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Which will be the best cloud storage services in United States.

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Sam Alex
Which will be the best cloud storage services in United States.
on Oct 15, 2015 at 7:24:30 am

Hi all,
I am in search of some cloud backup services in United States to store my personal data, that involves various types of media files. I had an external hard drive to keep my personal files but recently its board got crashed and I lost a large amount of data. But fortunately I could recover the data with the help of my friend. I don’t want to take that risk any more that is why I am looking for an online storage. It would have more better if I can access the data from anywhere with any devices such as mobiles tablets etc. Can anybody tell me which cloud option suits me best for my requirements. and also where can I get such services.
Thank you.


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David Roth Weiss
Re: Which will be the best cloud storage services in United States.
on Oct 15, 2015 at 3:54:31 pm

Many of the companies offering cloud storage commercially are simply providing the front end (software interface) for the big guys like Amazon, Google, Apple, etc. So, it's very tough for smaller non-enterprise customers to determine what services their actually getting for their money, and if those service providers with the best prices will actually survive in the marketplace, and what that would mean the subscriber.

So, you're venturing into an arena that's easy to navigate for big enterprise level companies, as they can afford the biggest, most secure, and in many cases, the most expensive cloud storage from the big guys, who give them big discounts. Those companies are just too expensive for most small companies and individuals, forcing them to go to the innumerable smaller consolidators, that get swallowed-up by the competition all the time.
So, until the whole cloud thing becomes more mature, the little guys, like most of us, had best beware.

David Roth Weiss
Director/Editor/Colorist & Workflow Consultant
David Weiss Productions
Los Angeles


David is a Creative COW contributing editor and a forum host of the Apple Final Cut Pro forum.


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Bob Zelin
Re: Which will be the best cloud storage services in United States.
on Oct 15, 2015 at 9:57:37 pm

I know the answer -
NONE.
But there is an answer, which does correspond to this forum.
stop being a lazy ass and BACK UP YOUR FILES, and make this a part of your life. I don't care if it's on DVD, hard drive, LTO, or something, but stop relying on other people to make your life worthwhile and safe. You can backup your own files, and keep them safe - much more secure than any cloud site.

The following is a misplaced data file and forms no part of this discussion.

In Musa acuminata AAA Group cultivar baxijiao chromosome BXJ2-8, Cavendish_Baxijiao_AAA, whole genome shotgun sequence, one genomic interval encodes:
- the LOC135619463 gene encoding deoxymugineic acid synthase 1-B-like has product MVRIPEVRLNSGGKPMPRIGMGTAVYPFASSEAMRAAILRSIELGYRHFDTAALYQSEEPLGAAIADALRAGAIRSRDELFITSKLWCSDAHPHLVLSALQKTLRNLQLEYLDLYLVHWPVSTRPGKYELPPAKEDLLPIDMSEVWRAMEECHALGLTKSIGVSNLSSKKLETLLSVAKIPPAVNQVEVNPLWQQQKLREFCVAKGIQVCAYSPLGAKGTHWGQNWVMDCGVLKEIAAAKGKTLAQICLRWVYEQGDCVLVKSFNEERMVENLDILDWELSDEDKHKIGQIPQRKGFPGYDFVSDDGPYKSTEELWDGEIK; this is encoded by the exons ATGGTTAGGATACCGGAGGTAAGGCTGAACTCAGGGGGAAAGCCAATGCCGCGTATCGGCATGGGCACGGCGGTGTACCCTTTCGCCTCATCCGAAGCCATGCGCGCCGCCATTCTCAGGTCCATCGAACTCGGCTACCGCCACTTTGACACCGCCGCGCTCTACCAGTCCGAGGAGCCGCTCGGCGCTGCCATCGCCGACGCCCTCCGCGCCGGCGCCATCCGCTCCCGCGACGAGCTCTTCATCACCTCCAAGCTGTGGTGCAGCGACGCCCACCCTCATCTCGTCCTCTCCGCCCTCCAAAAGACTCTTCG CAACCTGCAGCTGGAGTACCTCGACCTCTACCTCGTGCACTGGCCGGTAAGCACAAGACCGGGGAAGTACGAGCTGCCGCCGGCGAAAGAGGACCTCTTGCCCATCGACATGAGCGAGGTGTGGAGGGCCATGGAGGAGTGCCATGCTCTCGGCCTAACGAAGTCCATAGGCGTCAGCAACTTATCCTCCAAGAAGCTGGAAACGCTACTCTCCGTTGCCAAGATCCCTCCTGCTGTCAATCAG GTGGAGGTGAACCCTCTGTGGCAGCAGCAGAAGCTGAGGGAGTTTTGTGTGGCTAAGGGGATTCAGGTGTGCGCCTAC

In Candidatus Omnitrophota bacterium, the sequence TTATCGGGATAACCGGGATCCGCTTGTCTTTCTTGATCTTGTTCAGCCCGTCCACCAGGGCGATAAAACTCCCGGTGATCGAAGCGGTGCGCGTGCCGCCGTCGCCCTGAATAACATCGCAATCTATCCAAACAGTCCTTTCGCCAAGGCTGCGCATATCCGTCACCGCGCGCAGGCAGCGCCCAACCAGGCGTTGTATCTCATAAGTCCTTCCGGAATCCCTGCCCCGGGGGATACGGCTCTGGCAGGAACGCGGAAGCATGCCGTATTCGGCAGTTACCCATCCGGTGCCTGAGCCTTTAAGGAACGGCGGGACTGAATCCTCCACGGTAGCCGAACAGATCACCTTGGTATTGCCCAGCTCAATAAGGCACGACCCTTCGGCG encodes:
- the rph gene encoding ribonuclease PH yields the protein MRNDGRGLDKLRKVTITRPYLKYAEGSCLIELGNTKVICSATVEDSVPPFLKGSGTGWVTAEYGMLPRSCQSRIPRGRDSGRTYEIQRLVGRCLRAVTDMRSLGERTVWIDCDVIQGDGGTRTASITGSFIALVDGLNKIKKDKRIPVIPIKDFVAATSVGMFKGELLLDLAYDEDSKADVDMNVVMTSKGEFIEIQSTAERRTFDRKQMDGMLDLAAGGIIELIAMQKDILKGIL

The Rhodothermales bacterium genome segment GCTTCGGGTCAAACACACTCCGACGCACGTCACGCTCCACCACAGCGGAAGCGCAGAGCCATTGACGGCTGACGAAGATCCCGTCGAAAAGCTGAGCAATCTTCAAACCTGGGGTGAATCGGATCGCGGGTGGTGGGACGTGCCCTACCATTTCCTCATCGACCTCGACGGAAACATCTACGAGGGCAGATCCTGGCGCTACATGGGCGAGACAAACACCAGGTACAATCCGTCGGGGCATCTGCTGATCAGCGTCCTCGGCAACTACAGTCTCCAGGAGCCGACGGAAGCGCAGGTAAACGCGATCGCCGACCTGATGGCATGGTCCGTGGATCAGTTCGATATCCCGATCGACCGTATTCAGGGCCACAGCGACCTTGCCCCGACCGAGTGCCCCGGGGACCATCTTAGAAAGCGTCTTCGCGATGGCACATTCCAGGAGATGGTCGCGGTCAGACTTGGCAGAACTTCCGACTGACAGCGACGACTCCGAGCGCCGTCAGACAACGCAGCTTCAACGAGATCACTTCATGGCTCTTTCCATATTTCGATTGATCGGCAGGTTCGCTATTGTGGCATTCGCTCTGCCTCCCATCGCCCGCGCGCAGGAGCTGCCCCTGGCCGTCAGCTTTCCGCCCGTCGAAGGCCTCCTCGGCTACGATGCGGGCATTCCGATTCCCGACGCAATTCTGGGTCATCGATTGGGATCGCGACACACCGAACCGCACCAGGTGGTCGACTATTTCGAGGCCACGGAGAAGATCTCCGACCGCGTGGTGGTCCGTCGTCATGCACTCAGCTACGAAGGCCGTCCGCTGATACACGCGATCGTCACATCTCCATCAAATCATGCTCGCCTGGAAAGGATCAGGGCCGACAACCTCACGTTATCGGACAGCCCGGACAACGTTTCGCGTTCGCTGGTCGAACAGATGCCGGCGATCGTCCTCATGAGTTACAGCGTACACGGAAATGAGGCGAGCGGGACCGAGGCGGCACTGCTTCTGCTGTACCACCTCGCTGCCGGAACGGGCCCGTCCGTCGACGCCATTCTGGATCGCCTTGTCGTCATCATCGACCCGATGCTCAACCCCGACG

Let me be clear about this. Backing up your files - particularly your financial information - is more important than seeing your mother/father/wife/child in the hospital when they are critically ill. Because when you get killed in a car accident on the way to visit them in the hospital, and then your files for whatever reason are GONE, then they are left with nothing. Which means that you just screwed over your entire family. So there is NOTHING IN LIFE more important than backing up your files.

With that said, the best cloud service in the entire world is at the mercy of your local cable provider. So unless you are willing to move to Kansas City or Austin Texas where you can have a true fiber connection from Google, instead of the horrible service that both you and I both have, there is no "best cloud service in the United States". Want the best cloud service - move !

Bob Zelin

Bob Zelin
Rescue 1, Inc.
bobzelin@icloud.com


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David Roth Weiss
Re: Which will be the best cloud storage services in United States.
on Oct 15, 2015 at 10:15:15 pm

I agree with Bob 100%...

The Cloud and Cloud Storage will EVENTUALLY be ready for primetime for ALL of us, big and small, rich and not so rich. But for now, unless you can afford to lease long-haul Dark Fiber, which is and will continue to be VERY EXPENSIVE for the foreseeable future, do what Bob says, and setup a realistic, inexpensive backup system. Or better yet, adopt the storage system often referred to as "Best Practices," which is a 3-tiered storage system that includes online (fast, disk-based), nearline (not so fast, disk-based), and archive (preferably LTO Tape).

David Roth Weiss
Director/Editor/Colorist & Workflow Consultant
David Weiss Productions
Los Angeles


David is a Creative COW contributing editor and a forum host of the Apple Final Cut Pro forum.


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Tim Wilson
Re: Which will be the best cloud storage services in United States.
on Oct 15, 2015 at 10:55:38 pm

I have a 1 TB pocket drive with some odds and ends. Music, video, various doo-dads I've downloaded over the years. Little USB 3, bus-powered thing you can rest in the palm of your hand. I got it free with a copy of MSFT Office.

Works great, but it failed to mount recently - new cable, problem solved! Woo-hoo!

But it made me think, wow, might be time to migrate to Dropbox or something. My db holds 2 TB, my files are maybe 600 gigs, so let's go for it.

I figured that I should do it in pieces so that I didn't choke my bandwidth. Well, I've got a pretty decent 20 megs up....but even if you leave Dropbox unthrottled, you get somewhere between 600 kb- 1 mb. You can do the math. I was looking at roughly a MONTH.

No kidding. A MONTH.

I looked around to make sure I wasn't do something wrong and nope, that's about right. And Dropbox is FASTER than some solutions.

Folks like Signiant really will shock you with how much faster they are than FTP or any of this other nonsense. It's so fast it looks like a mistake. "How can it possibly be ALL my files in so little time?"

But that's TRASFERRING files from one place to another. AFAIK there's not a way to "Signiant" something to just be parked to a cloud service. Very simply, none of those guys is optimized to either receive or serve your content in anything resembling a reasonable time.

So what am I doing instead? Spending $75 or $80 to have my 600 gigs of nonsense files on another teensy 1TB drive.

If you need to back up your phone, some Word files and Excel spreadsheets, some project files WITHOUT media, some finished clips for client approval....the cloud is fine. Anything bigger than that, anything is better. ANYTHING.


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Walter Soyka